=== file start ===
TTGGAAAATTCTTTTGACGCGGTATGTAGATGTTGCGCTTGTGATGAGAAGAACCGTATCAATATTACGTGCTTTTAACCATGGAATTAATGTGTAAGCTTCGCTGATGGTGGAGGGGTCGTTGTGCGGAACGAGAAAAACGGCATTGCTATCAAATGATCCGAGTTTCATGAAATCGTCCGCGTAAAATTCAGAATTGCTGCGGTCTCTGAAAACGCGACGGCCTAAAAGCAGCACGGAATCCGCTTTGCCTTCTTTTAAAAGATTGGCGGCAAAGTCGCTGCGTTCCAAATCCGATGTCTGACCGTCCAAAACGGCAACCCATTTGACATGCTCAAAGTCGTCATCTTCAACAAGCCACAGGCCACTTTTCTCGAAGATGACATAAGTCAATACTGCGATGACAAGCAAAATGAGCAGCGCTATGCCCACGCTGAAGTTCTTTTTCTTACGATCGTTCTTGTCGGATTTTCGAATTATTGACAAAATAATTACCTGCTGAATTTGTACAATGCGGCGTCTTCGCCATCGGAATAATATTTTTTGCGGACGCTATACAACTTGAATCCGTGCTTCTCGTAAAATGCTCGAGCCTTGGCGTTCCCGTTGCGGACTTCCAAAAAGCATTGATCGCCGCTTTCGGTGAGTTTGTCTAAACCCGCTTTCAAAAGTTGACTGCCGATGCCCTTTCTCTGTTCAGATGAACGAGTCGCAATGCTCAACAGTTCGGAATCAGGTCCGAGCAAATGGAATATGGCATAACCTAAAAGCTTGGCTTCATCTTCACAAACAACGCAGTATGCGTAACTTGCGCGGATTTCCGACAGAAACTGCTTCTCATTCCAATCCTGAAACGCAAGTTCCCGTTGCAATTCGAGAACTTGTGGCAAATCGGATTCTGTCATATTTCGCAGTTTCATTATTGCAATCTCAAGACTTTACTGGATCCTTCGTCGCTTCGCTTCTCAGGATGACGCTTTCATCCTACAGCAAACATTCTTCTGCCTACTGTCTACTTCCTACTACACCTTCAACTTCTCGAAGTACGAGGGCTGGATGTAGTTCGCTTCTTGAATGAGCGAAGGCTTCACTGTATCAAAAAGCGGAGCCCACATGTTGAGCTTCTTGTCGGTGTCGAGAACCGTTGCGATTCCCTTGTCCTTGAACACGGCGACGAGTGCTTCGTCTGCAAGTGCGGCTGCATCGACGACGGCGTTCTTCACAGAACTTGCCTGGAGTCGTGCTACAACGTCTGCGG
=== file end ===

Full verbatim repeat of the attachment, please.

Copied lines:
TTGGAAAATTCTTTTGACGCGGTATGTAGATGTTGCGCTTGTGATGAGAAGAACCGTATCAATATTACGTGCTTTTAACCATGGAATTAATGTGTAAGCTTCGCTGATGGTGGAGGGGTCGTTGTGCGGAACGAGAAAAACGGCATTGCTATCAAATGATCCGAGTTTCATGAAATCGTCCGCGTAAAATTCAGAATTGCTGCGGTCTCTGAAAACGCGACGGCCTAAAAGCAGCACGGAATCCGCTTTGCCTTCTTTTAAAAGATTGGCGGCAAAGTCGCTGCGTTCCAAATCCGATGTCTGACCGTCCAAAACGGCAACCCATTTGACATGCTCAAAGTCGTCATCTTCAACAAGCCACAGGCCACTTTTCTCGAAGATGACATAAGTCAATACTGCGATGACAAGCAAAATGAGCAGCGCTATGCCCACGCTGAAGTTCTTTTTCTTACGATCGTTCTTGTCGGATTTTCGAATTATTGACAAAATAATTACCTGCTGAATTTGTACAATGCGGCGTCTTCGCCATCGGAATAATATTTTTTGCGGACGCTATACAACTTGAATCCGTGCTTCTCGTAAAATGCTCGAGCCTTGGCGTTCCCGTTGCGGACTTCCAAAAAGCATTGATCGCCGCTTTCGGTGAGTTTGTCTAAACCCGCTTTCAAAAGTTGACTGCCGATGCCCTTTCTCTGTTCAGATGAACGAGTCGCAATGCTCAACAGTTCGGAATCAGGTCCGAGCAAATGGAATATGGCATAACCTAAAAGCTTGGCTTCATCTTCACAAACAACGCAGTATGCGTAACTTGCGCGGATTTCCGACAGAAACTGCTTCTCATTCCAATCCTGAAACGCAAGTTCCCGTTGCAATTCGAGAACTTGTGGCAAATCGGATTCTGTCATATTTCGCAGTTTCATTATTGCAATCTCAAGACTTTACTGGATCCTTCGTCGCTTCGCTTCTCAGGATGACGCTTTCATCCTACAGCAAACATTCTTCTGCCTACTGTCTACTTCCTACTACACCTTCAACTTCTCGAAGTACGAGGGCTGGATGTAGTTCGCTTCTTGAATGAGCGAAGGCTTCACTGTATCAAAAAGCGGAGCCCACATGTTGAGCTTCTTGTCGGTGTCGAGAACCGTTGCGATTCCCTTGTCCTTGAACACGGCGACGAGTGCTTCGTCTGCAAGTGCGGCTGCATCGACGACGGCGTTCTTCACAGAACTTGCCTGGAGTCGTGCTACAACGTCTGCGG